To skip school or skip work? When is your child too sick for day care?

sl stock sick child

Your daughter has green goo leaking from her nose. But you’ve got a deadline to meet. So do you admit defeat, beg your boss for an extension and stay home with the snot monster? Or do you do the day care drop ‘n bolt?

recent survey shows one in three parents admit to occasionally sending a sick child to school because they can’t arrange alternative care. And while we all know it’s the wrong thing to do, sometimes there is no other choice, especially for working parents, studying parents or those without family they can call last minute.
 
Many children will get sick an average of six or more times a year and families will cough up to $100 on each occasion to cover costs such as lost income, medical bills, medicines and lost childcare fees.

As any working parent knows, when sending your snotty child to school is a matter of losing or keeping your job, it can be a tough decision to make.

Australian Childcare Alliance president Gwynn Bridge says it is not uncommon for sick children to be deliberately left at centres.

“We have had parents tell us they can’t ring in sick again,” Ms Bridge says in the Herald Sun. “People are worried about their jobs. It’s a hard one for parents and we do empathise.”

The good news for parents that do sometimes make the ill drop ‘n dash is that Dr Claire McCarthy believes that “getting a few illnesses as a young child ends up being good for you in the long run”.

how sick too sick

But just how sick is too sick for school? The National Childcare Accreditation Centre lists the following as signs that your child has an infection and should not attend school, but should head straight to the family doctor instead.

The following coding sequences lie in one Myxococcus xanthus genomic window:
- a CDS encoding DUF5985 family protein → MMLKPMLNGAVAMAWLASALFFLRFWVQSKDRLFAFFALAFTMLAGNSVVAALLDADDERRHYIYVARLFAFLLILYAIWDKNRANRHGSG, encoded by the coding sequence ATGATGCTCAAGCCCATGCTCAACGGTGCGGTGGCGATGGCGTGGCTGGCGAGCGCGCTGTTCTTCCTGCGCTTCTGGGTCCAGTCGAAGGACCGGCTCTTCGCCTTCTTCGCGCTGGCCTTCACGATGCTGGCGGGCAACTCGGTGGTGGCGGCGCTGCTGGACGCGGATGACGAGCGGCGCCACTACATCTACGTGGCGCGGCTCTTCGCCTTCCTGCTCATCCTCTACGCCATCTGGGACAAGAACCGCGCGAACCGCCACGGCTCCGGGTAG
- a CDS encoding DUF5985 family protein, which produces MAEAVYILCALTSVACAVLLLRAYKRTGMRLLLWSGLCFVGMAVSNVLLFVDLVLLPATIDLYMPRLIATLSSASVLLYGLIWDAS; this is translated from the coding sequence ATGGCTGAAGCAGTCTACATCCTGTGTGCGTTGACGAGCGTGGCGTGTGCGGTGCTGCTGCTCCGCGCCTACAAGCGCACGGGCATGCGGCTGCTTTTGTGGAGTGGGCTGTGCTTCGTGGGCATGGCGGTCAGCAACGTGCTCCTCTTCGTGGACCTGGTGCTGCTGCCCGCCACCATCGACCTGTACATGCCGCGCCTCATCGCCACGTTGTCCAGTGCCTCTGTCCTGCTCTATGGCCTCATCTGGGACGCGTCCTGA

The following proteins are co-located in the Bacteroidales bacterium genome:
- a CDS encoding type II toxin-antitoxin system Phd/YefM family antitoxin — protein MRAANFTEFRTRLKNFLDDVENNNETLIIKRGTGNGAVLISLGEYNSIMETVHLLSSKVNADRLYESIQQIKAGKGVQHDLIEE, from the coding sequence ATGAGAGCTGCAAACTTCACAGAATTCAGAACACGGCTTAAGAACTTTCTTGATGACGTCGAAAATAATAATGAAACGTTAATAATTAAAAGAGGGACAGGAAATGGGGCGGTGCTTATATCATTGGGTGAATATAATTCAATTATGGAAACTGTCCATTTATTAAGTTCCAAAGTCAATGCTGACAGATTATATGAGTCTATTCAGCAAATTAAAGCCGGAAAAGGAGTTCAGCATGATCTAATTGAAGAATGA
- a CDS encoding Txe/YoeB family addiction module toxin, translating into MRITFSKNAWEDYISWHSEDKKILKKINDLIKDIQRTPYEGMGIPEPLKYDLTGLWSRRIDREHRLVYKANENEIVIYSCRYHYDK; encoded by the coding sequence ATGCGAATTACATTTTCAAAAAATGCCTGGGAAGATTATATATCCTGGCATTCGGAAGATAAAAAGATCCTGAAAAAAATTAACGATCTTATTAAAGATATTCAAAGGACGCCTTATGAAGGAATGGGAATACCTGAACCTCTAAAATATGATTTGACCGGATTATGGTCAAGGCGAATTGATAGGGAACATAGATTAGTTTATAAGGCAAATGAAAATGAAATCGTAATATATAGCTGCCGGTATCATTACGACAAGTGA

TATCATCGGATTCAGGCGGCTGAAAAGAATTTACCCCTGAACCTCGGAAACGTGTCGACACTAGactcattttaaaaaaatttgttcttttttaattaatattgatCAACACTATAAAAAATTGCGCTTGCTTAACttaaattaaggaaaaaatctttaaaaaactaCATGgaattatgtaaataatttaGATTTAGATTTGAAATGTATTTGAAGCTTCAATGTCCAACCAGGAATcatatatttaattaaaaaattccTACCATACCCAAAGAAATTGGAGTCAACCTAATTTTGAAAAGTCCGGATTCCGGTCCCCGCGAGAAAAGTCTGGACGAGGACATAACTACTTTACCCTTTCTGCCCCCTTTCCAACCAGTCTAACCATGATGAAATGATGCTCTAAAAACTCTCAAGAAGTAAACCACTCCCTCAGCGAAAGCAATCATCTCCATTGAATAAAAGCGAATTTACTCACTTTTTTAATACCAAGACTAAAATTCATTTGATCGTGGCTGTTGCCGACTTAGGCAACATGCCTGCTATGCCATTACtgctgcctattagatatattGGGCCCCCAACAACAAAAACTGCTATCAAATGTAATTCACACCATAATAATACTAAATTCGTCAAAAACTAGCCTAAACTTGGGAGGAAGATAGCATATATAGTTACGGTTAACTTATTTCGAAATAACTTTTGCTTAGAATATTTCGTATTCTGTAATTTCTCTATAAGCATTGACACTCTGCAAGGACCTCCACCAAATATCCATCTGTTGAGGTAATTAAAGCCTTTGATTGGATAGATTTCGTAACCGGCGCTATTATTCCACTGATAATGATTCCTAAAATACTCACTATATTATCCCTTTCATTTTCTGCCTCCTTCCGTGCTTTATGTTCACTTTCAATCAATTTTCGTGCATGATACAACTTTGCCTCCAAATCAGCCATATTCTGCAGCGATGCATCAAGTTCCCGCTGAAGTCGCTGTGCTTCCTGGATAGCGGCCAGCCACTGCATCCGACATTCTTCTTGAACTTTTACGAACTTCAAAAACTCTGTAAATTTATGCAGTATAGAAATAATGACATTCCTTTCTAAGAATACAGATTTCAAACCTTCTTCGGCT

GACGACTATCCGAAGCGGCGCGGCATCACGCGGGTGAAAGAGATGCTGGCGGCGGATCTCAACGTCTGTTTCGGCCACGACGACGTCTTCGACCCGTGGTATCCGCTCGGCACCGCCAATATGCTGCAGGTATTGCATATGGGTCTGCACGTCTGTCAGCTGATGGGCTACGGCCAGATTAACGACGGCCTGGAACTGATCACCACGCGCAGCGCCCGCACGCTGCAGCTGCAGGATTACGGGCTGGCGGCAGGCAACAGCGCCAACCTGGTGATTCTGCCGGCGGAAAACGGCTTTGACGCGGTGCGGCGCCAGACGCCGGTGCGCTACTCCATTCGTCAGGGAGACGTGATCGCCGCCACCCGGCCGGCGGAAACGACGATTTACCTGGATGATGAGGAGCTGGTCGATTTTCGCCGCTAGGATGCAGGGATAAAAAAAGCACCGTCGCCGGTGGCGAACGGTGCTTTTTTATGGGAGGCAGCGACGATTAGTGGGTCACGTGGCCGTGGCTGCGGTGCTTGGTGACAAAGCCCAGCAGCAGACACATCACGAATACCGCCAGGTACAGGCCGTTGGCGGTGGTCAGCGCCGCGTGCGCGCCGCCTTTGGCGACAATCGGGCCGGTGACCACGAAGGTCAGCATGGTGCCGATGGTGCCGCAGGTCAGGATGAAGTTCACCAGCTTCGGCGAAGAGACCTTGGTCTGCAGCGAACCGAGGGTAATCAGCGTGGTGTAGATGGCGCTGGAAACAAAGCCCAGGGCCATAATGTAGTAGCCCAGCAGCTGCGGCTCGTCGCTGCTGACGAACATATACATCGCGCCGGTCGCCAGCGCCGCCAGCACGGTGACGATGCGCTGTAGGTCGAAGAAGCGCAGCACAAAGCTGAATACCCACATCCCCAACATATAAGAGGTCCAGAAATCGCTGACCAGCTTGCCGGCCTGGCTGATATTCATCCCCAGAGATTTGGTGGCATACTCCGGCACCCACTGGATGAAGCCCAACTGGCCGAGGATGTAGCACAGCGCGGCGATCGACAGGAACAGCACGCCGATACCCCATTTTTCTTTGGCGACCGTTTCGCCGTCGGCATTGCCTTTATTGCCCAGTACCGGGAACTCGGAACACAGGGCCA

• Unusual behaviour – child is cranky, less active, clingy, crying more than usual
  • Feverish appearance
  • Vomiting and diarrhoea
  • Sore throat or difficulty in swallowing
  • Loss of appetite
  • Conjunctivitis or unusual spots or rashes
  • Frequent scratching at the scalp or skin
  • Patch of infected skin, grey or very pale faeces, unusually dark, tea-coloured urine, yellowish skin or eyes, severe, persistent or prolonged coughing, headache or stiff neck or trouble breathing.

I’ll be the first to admit that I have sent my daughter to school when she seemed like she might have been coming down with something. But I’ve also picked her up from school, expecting a dirty look from the educator, only to be told that she was fine all day.

I have also kept my daughter home from school because it seemed feverish only to watch her run around the house full of energy, even with a slightly hot forehead. It can be hard to tell what classifies as an illness and what doesn’t.

The bottom line? It’s better to be safe than sorry, especially with the recent warnings and epidemics involving whooping cough.

But, if on the rare occasion you’ve sneakily wiped the dribble of snot coming out of your child’s nose before arriving at the school gates or you’ve pretended it was you who coughed rather than your child when you walked through the day care door, know that you are not alone.

(via Herald Sun)

 

Subscribe to Babyology

Our email newsletters keep you up to date with what’s happening on Babyology.

We also have special newsletter-only offers and competitions that are exclusive to Babyology subscribers.

Sign up below:

  • This field is for validation purposes and should be left unchanged.

Send this to a friend